Problems with the power supply can cause any of the above symptoms. Sudden unmounting of the drive is the most common symptom, especially for USB, Firewire, or Thunderbolt bus powered devices. But low power can also cause more subtle symptoms like I/O errors or head clicking. Low power issues are most common when running on bus power, but they can also occur with wall power if the power supply is failing or if the power cable is damaged. Even internal drives can experience power problems if the system power supply is failing or internal power cables are damaged.
What to Do
Your next steps depend on the type of hardware failure diagnosed above. But since that diagnosis may not be perfect, you should read through all of the steps below.
If it is an external drive, make sure it is connected to wall power. If you are using a laptop, make sure it is running on wall power as well.
If you are having problems with your boot drive, boot off of another drive if you can. Macintosh systems with Firewire or Thunderbolt can be placed into "Target Disk Mode" by booting up with the "T" key held down. (If you have a wireless keyboard, you may need to borrow a USB one for boot keys to work.) This turns the whole system into an external drive that can be accessed from another computer using a Firewire or Thunderbolt cable. Otherwise consider moving the drive to an external enclosure so you can access it from another system. Booting off a failing drive is very risky for motor and cable failures. Booting off a drive experiencing media failures is not as bad, but still best avoided.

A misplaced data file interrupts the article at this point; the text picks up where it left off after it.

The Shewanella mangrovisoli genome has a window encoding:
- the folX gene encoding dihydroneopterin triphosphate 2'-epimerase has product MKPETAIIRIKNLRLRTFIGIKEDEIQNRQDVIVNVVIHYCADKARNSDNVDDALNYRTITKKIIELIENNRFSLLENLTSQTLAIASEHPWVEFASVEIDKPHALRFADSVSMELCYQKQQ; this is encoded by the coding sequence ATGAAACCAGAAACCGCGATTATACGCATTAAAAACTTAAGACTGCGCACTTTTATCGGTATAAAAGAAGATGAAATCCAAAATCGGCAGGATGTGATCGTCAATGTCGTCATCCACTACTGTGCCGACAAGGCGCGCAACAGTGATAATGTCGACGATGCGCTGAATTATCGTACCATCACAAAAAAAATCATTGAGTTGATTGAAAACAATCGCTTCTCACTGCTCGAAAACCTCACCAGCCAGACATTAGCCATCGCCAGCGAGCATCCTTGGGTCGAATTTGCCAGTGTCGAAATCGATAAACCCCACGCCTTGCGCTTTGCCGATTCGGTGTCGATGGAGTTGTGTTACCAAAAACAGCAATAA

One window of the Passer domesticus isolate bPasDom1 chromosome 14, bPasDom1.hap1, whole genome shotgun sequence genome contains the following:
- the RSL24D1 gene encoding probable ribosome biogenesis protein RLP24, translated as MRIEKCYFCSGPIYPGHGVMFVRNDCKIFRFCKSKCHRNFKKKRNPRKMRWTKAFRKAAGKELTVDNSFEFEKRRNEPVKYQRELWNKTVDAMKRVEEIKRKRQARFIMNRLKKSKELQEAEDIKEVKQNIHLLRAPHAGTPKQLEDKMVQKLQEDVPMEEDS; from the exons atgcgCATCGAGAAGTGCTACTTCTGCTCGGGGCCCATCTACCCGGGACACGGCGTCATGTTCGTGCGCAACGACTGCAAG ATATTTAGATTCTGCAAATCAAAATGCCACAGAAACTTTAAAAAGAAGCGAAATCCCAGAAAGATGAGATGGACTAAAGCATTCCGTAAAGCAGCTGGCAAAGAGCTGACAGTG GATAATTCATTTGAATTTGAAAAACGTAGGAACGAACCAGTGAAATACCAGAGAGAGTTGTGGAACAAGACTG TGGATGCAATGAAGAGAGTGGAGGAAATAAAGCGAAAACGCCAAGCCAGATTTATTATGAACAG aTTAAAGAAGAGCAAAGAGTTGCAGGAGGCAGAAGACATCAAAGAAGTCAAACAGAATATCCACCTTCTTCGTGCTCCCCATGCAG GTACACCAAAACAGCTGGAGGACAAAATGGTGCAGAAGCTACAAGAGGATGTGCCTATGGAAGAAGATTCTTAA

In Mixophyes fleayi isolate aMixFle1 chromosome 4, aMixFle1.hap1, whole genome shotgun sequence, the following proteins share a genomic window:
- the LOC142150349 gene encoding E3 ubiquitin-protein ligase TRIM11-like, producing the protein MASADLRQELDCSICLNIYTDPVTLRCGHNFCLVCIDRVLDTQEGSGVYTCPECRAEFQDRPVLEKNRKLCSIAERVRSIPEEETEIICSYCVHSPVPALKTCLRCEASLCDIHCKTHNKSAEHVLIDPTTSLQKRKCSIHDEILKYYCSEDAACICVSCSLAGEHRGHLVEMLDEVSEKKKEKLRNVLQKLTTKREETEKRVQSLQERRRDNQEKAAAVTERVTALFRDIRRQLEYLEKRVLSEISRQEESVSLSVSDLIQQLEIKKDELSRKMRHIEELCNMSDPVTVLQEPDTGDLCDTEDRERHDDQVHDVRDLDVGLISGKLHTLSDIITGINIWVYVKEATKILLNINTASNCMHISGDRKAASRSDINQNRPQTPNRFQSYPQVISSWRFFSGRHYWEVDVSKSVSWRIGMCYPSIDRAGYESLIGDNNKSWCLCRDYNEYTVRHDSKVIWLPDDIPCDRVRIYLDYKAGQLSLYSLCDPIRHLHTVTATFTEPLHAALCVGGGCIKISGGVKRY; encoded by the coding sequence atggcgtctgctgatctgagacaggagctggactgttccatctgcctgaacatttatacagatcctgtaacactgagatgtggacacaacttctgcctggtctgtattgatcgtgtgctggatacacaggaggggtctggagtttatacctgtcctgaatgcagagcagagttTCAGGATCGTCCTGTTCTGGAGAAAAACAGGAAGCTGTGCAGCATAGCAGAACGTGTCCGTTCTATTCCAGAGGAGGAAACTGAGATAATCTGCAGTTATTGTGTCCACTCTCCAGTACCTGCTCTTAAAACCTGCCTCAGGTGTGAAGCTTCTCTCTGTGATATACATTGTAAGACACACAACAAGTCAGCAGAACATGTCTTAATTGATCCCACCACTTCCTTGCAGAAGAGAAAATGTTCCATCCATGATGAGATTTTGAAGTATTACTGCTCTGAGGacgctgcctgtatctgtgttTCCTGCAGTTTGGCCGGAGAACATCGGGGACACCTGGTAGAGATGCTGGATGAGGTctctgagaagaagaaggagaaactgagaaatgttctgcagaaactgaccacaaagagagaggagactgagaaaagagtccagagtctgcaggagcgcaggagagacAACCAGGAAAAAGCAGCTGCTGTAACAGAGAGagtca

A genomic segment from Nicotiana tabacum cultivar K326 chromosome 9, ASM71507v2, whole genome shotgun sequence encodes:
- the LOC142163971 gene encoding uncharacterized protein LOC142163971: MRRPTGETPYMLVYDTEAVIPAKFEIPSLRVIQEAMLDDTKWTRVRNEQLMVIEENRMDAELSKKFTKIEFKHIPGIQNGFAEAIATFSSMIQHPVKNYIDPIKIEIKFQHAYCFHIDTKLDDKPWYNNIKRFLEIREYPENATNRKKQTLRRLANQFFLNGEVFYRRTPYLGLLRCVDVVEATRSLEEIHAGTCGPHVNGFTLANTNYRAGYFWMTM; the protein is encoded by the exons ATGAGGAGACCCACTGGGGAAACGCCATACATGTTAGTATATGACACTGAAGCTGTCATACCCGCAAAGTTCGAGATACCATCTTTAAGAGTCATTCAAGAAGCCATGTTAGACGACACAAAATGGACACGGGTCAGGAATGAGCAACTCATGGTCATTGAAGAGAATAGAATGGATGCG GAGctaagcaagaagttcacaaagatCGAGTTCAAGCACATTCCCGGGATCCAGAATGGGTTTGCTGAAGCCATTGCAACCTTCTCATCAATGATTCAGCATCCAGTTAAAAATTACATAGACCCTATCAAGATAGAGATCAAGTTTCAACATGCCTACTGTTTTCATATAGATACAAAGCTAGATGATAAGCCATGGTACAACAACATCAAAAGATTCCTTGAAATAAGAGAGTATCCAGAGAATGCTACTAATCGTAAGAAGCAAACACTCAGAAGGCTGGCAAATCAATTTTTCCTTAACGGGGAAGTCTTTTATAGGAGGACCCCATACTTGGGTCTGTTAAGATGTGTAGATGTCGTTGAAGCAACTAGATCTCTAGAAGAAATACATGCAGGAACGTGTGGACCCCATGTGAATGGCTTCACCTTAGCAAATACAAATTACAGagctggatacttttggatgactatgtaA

If you are dealing with a motor failure, then you have only a limited number of minutes of runtime or a limited number of reboots before the drive fails completely. So you have to act carefully and efficiently. Media and cable failures are less time sensitive.
If your system is mostly operational and you have a fairly recent backup, then try to read off your most critical data as quickly as possible. If you already have software to control your cooling fan speeds, turn them up to maximum. But if the system is becoming unstable, shut it down and leave it off for at least half an hour to let things cool down.